What’s the downside for the landowner? The above benefits need to be weighed against the fact that the land is not worth as much after the landowner forfeits the development rights to the land trust. Developers will no longer be interested in the property because they can’t turn the land into a big development. Landowners should consult qualified independent professionals to obtain independent legal, financial and tax advice before proceeding with any significant real estate transaction such as conveying a conservation easement.

Does the landowner lose control of their land? No. The landowner continues to own the land and the management is under their control. The landowner can keep doing what they’ve always done on their property. They can even sell or transfer the property to anyone, including their heirs, with confidence that their intentions for the preservation of their property will be upheld because all future owners are bound by the terms of the conservation easement. The landowner provides the land trust with the power to protect the property from the unchecked actions of future owners by requiring land trust approval for new uses or management techniques for the property. This is often a difficult concept for landowners to accept. It requires good judgment on the part of the landowner and encourages (and in some cases requires) communication with and/or approval of the land trust. In these cases, the land trust typically helps the landowner make even better decision about the management of their land by connecting the landowner with experts and funding sources who can assist with a particular issue. We urge landowners to talk to other landowners who have conserved their land about how a conservation easement is intended to protect the land.

Do conservation easements require public access to conserved land? No. It is the property owner’s choice whether or not to allow public access, such as a trail, across a portion of their property. The land trust will support the property owner’s decision about public access. Those lands conserved by EVLT conservation easements, but owned by the County or towns typically include significant public access including trails and boat ramps.

Does EVLT invade the privacy of landowners? No. On the contrary. We generally advocate for private property rights. If a landowner wants to make the very important decision to preserve their private property for generations to come, they have every right to do so and do so voluntarily. The decision is private, the property is private, and we honor that privacy. Nor does EVLT meddle in the management of the property. EVLT values its relationship with the landowners who have entered into or inherited conservation easements and is dedicated to treating these landowners with dignity and respect.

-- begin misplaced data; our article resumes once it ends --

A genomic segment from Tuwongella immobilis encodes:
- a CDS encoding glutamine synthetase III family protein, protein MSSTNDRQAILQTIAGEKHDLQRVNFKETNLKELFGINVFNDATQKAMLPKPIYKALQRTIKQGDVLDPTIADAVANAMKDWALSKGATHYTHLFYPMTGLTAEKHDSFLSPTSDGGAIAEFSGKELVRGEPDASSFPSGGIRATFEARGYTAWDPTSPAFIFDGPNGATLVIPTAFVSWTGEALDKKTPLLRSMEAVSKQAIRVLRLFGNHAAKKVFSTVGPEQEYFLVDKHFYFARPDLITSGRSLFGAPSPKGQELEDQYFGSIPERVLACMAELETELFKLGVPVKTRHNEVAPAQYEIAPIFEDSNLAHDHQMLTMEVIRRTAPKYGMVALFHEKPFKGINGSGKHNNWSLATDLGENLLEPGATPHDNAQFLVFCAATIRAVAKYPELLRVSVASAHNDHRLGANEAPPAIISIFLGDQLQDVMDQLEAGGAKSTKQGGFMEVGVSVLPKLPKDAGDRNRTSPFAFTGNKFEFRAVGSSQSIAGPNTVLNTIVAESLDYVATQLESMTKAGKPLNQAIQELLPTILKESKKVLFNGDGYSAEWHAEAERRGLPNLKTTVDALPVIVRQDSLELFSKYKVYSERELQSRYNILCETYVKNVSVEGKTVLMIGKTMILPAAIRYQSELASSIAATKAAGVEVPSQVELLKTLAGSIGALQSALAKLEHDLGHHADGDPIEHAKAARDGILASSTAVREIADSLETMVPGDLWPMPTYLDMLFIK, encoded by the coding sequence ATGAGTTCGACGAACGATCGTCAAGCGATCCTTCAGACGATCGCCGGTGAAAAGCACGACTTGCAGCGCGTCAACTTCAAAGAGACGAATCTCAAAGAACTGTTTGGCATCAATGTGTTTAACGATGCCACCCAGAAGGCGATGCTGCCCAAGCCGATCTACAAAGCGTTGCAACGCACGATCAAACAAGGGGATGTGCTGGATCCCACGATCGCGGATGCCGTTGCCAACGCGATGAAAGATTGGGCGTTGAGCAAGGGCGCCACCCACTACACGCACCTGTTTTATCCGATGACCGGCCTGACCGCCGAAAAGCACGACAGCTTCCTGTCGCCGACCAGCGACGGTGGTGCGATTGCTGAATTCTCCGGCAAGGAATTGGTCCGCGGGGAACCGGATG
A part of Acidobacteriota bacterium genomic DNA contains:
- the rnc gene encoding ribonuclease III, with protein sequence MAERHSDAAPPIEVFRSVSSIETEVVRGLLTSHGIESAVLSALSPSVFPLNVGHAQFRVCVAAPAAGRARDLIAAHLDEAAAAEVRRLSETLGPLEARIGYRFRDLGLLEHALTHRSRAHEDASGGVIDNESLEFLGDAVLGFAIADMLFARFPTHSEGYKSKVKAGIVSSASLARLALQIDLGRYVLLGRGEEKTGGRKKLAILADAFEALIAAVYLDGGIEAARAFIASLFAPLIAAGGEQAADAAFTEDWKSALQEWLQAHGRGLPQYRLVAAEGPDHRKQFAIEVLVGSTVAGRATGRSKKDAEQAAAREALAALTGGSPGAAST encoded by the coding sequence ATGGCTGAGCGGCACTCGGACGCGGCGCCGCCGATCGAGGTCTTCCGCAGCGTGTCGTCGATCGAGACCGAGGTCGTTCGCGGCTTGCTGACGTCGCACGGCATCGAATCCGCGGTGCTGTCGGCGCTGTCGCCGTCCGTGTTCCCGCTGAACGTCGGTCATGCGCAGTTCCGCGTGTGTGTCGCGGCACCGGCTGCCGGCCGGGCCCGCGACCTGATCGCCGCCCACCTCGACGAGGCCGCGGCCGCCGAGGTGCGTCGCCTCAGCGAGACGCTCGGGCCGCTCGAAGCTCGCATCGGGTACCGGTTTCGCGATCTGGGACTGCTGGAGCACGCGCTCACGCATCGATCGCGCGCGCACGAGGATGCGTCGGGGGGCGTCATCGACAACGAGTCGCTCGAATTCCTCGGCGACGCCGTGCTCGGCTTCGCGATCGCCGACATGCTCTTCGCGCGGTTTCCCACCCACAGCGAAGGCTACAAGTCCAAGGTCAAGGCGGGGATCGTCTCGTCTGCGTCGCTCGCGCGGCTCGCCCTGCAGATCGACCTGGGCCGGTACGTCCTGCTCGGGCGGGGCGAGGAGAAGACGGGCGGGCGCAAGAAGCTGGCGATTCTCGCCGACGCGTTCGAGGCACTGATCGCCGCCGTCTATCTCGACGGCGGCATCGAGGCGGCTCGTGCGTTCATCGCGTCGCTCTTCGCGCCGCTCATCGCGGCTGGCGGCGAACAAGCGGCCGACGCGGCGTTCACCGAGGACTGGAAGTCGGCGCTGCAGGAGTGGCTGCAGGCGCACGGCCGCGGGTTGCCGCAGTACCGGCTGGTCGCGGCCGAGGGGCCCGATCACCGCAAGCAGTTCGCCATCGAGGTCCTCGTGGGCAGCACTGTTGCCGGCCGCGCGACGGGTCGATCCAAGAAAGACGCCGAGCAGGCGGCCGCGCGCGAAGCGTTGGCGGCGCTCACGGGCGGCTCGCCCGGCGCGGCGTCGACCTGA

Is the land trust the government? No. We are a totally independent non-profit organization run by talented staff and a dedicated, all-volunteer, board. We are funded by individual contributions and grants.

What is EVLT’s relationship with the County and its towns? While our community leaders also care about permanently conserving important land to benefit the public, the land trust has no formal relationship with the local government agencies. However, EVLT does partner at times with local governments. For example, the County and the land trust occasionally come together to collaborate on conservation projects in a couple of ways. When the County uses its dedicated open space funds to purchase land for conservation, the County will often seek out a contract with the land trust in the same way the land trust contracts with private property owners, because that contract ensures future commissioners can’t reverse the decision to conserve the land. Occasionally, the County will authorize the use of open space funds to induce property owners to preserve land with the land trust as described in the paragraphs above.

Is the land trust anti-development?  No. The land trust promotes intelligent, well-planned, development within areas already impacted by development and is striving to conserve what is remaining of our undeveloped valleys. Conservation of appropriate land is a key component of sophisticated community planning, driving the very reason people like to live and play here. Well planned development can be an asset to our communities particularly if completed within the larger context of land conservation and preserving the rural character of our distinct towns. EVLT is the primary advocate for such conservation within our community.